Bombshell Study Links Epic California Drought, ‘Frigid East’ To Manmade Climate ChangeBy Susie Madrak April 15, 2014
For the first time, scientists have made a specific and definitive link from global warming to extreme weather.
It's not as if we didn't already assume this was happening, but scientists have been reluctant to draw a definitive line. But the right-wingers will quickly explain this is simply part of that liberal agenda-driven excuse for science:
Natural variability alone cannot explain the extreme weather pattern that has driven both the record-setting California drought and the cooler weather seen in the Midwest and East this winter, a major new study finds.
We’ve reported before that climate scientists had predicted a decade ago that warming-driven Arctic ice loss would lead to worsening drought in California. In particular, they predicted it would lead to a “blocking pattern” that would shift the jet stream (and the rain it could bring) away from the state — in this case a “Ridiculously Resilient Ridge” of high pressure.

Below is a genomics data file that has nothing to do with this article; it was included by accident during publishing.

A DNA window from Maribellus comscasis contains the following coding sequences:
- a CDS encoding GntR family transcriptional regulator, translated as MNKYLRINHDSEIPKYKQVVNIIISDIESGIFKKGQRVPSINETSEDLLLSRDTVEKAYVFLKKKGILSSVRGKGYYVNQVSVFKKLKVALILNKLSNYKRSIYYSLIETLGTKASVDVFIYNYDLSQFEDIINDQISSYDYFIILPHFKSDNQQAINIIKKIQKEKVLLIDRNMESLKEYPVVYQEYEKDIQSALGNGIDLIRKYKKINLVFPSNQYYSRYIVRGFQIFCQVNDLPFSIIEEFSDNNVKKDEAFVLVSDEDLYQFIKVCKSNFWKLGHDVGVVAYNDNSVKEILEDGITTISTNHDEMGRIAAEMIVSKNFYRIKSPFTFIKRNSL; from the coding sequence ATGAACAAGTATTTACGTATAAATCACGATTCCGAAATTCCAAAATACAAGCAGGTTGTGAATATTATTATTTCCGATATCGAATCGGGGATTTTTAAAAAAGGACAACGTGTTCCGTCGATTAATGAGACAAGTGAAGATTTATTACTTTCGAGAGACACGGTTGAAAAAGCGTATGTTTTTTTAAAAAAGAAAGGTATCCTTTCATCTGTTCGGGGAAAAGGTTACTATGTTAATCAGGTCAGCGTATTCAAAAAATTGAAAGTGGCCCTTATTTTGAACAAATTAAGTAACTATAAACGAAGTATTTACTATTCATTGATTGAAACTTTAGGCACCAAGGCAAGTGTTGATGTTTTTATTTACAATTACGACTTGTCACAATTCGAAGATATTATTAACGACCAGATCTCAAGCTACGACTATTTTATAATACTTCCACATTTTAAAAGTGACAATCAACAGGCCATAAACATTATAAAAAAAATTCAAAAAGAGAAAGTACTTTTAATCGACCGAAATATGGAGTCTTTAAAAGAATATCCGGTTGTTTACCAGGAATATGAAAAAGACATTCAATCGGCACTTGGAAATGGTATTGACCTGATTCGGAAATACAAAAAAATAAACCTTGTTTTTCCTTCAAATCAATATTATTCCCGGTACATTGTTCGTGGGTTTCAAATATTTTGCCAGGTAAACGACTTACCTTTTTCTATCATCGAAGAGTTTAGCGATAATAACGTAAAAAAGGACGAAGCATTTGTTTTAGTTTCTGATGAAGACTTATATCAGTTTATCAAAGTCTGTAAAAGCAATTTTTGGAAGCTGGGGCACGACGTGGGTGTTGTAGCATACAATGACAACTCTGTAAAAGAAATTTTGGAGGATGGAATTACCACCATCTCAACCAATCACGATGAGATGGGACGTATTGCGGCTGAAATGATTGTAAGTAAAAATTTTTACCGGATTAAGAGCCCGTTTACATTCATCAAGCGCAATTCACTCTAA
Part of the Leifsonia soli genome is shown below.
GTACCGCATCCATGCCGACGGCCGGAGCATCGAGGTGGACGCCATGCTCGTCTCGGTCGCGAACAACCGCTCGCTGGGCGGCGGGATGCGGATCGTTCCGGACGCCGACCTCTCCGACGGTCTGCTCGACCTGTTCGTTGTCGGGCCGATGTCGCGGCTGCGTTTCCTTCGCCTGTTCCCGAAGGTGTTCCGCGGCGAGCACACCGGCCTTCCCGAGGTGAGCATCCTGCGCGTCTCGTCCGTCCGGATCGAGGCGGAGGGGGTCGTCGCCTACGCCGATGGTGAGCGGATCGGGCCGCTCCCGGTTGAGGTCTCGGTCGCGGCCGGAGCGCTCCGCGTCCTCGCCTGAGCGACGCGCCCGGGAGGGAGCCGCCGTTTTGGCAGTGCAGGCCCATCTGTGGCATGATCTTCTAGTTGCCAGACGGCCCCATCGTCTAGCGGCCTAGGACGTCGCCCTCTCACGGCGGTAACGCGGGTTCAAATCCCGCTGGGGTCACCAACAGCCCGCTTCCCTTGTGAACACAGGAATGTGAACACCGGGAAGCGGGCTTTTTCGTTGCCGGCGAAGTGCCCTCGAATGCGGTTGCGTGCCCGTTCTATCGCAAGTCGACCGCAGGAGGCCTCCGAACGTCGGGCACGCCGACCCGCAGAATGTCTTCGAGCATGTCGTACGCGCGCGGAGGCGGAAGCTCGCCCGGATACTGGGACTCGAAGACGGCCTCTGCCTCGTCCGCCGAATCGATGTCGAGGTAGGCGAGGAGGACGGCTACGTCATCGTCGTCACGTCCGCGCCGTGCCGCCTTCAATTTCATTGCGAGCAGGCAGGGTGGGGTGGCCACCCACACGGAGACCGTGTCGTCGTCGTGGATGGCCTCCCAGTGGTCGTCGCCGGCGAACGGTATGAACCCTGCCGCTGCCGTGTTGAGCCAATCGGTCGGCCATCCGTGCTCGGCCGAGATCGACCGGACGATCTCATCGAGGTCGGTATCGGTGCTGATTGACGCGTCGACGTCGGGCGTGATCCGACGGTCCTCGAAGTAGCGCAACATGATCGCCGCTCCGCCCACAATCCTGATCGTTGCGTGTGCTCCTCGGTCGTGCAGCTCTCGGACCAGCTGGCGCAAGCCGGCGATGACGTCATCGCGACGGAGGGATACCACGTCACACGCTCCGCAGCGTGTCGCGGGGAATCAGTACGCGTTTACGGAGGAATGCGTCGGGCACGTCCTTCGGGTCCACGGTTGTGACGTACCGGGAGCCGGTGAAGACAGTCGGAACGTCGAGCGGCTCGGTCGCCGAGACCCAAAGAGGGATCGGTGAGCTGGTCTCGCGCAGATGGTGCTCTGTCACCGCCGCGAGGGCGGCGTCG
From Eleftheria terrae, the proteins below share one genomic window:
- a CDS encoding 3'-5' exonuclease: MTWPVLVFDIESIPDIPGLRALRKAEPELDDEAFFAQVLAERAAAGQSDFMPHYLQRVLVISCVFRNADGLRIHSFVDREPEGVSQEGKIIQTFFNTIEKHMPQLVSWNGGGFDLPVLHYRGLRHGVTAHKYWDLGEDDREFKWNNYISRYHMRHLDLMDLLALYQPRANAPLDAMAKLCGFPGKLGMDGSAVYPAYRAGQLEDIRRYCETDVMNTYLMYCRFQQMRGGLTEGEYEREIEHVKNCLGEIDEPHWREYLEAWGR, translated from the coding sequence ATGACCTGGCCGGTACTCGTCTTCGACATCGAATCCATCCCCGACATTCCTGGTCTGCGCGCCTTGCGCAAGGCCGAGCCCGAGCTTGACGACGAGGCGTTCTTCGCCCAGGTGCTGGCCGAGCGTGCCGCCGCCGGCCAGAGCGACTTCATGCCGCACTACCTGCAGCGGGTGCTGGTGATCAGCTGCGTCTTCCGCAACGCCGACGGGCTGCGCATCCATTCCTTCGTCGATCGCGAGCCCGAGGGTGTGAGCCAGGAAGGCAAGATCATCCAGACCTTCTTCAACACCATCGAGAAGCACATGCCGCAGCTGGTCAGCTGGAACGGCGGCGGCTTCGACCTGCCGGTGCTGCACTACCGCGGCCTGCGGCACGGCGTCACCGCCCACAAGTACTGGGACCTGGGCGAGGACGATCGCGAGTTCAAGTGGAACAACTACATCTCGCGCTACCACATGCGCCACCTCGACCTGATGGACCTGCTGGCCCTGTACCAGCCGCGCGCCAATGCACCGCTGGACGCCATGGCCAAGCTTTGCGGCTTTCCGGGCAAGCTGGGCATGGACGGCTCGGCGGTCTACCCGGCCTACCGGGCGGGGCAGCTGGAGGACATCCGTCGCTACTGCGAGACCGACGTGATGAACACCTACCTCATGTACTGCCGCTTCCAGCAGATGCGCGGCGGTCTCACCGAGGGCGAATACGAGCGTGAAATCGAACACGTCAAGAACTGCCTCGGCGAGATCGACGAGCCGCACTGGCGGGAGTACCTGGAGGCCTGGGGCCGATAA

A new study in Geophysical Research Letters (subs. req’d) takes the warming link to the California drought to the next level of understanding. It concludes, “there is atraceable anthropogenic warming footprint in the enormous intensity of the anomalous ridge during winter 2013-14, the associated drought and its intensity.”
The NASA-funded study is behind a pay wall, but the brief news release, offers a simple explanation of what is going on. The research provides “evidence connecting the ampliﬁed wind patterns, consisting of a strong high pressure in the West and a deep low pressure in the East [labeled a 'dipole'], to global warming.” Researchers have “uncovered evidence that can trace the ampliﬁcation of the dipole to human inﬂuences.” more